Last week, I began the orientation for a one-year graduate certificate program in Administration and Supervision through a partnership between Johns Hopkins and ISTE (International Society for Technology and Education). Our face-to-face kick-off is at ISTE 2010 in Denver at the end of the month, and then my cohort will work together all year until our capstone experience at ISTE 2011.
I joined the program for a few reasons. I've become very interested in moving into a technology position, such as a school technology coordinator, or perhaps a district trainer. I checked into a few Ph.D and Ed.D programs. However, the more I have integrated technology into my classroom, and the more trainings I've done, the more I realize I have to learn.
I'm most hoping to improve in the area of leadership/professional development. As a grade level team leader this year, I've realized that leading teachers is like herding the proverbial cats. Cats with strong opinions and nice loud voices. I hope to gain skills that I can put into practice at my small team leader/occasional trainer role for now, then expand later as I take on new responsibilities.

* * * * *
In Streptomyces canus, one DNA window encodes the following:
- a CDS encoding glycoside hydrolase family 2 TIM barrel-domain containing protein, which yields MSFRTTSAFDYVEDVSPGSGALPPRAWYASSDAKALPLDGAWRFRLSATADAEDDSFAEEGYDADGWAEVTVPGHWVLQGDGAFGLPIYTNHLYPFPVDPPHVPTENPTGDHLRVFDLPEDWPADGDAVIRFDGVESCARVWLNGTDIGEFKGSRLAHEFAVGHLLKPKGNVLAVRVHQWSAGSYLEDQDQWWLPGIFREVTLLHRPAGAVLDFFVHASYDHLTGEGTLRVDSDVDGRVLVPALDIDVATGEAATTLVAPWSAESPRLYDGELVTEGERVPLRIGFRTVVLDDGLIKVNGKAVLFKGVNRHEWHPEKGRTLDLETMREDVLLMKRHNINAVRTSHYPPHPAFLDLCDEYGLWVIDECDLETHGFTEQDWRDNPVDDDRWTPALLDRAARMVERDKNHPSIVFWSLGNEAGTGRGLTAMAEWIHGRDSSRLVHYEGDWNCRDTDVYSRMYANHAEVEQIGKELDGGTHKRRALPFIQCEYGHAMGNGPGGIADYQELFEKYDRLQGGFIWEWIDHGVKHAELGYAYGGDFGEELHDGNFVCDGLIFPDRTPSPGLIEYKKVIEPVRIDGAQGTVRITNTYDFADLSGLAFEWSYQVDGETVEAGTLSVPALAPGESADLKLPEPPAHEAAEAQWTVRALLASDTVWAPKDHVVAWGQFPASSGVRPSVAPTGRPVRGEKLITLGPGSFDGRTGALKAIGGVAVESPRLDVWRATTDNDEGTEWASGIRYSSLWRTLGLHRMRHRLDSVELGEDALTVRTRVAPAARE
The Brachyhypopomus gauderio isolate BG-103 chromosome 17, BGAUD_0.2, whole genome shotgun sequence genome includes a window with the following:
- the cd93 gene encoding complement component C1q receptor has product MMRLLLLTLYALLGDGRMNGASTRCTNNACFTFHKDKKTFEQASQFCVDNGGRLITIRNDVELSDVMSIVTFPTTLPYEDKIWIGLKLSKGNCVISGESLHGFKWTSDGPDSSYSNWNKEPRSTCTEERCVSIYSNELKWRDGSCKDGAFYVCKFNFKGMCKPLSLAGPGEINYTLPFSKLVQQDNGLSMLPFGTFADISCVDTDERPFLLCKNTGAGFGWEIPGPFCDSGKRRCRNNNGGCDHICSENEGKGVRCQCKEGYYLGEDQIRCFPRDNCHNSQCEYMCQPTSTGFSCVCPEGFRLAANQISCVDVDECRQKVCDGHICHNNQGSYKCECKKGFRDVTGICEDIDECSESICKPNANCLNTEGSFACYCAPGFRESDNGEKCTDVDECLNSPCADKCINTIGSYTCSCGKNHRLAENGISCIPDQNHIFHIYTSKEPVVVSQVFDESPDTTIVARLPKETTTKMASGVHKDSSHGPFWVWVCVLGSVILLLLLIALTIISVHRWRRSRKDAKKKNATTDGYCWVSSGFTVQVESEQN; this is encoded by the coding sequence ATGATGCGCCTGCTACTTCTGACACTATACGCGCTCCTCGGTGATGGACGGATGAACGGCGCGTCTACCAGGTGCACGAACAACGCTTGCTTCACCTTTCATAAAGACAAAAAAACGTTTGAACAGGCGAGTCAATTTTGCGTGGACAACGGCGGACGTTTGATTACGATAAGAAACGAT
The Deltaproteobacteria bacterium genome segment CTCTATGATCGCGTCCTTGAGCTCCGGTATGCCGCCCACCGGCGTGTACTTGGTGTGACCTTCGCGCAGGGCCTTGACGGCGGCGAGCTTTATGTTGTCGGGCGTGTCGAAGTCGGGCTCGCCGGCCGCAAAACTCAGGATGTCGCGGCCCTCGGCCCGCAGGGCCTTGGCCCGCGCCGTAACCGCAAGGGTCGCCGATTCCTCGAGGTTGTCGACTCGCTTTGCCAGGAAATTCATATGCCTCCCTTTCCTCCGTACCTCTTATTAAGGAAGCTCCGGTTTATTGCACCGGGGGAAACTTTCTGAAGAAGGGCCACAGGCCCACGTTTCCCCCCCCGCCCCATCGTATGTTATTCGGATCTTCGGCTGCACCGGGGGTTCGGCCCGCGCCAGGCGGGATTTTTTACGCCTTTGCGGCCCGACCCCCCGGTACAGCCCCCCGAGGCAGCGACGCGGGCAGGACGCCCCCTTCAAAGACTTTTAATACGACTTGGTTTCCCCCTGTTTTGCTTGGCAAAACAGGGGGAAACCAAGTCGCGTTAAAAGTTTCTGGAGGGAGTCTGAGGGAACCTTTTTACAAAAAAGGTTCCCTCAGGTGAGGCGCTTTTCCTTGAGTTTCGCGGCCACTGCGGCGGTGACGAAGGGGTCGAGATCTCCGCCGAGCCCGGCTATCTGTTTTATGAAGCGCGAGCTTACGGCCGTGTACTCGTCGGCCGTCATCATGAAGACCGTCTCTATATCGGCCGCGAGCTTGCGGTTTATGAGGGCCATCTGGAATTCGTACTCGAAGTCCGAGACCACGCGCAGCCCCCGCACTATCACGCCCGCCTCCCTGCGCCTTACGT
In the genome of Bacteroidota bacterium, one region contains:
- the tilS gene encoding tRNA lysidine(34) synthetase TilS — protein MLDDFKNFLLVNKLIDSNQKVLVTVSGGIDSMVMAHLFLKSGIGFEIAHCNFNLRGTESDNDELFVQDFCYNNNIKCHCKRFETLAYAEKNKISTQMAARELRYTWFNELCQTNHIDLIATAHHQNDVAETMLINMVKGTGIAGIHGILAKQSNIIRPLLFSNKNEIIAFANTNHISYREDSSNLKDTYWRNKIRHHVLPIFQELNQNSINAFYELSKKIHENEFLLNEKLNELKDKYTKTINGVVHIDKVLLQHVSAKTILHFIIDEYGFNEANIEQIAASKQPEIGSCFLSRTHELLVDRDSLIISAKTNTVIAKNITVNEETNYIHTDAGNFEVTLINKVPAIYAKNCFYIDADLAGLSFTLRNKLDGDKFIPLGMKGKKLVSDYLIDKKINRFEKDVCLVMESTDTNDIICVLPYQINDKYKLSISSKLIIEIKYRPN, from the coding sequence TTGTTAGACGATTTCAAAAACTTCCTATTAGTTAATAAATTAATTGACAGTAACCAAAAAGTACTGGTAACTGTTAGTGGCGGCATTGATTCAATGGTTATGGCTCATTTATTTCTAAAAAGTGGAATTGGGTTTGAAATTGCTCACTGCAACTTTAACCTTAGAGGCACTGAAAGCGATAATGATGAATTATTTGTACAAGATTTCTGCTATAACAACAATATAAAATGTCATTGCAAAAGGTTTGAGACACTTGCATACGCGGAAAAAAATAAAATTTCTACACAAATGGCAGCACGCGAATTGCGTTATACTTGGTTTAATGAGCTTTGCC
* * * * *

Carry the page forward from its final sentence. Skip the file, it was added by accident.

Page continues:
Although I'm an online course veteran (my Master's degree from the University of South Florida was almost completely online) I can already tell that the JHU/ISTE program will be in a far different league. It's going to take more attention and more collaboration than any online experience I have had so far.
I've blocked out my 60-90 minutes a day for class time (at least for now-- may need to bump that up) and prepared myself to feel like a small fish in a big pond! I'm also gearing up for more chat-based teamwork than I've done in the past, and will be setting up a Skype account to work with teammates.
As a writer, I've got my work cut out for me. My classmates are very articulate, both on discussion boards and chat, and the level of discourse is going to be higher than I'm used to. Even though this makes me nervous, it is also exhilarating to be working with teachers of this caliber.
So... Denver, here we come.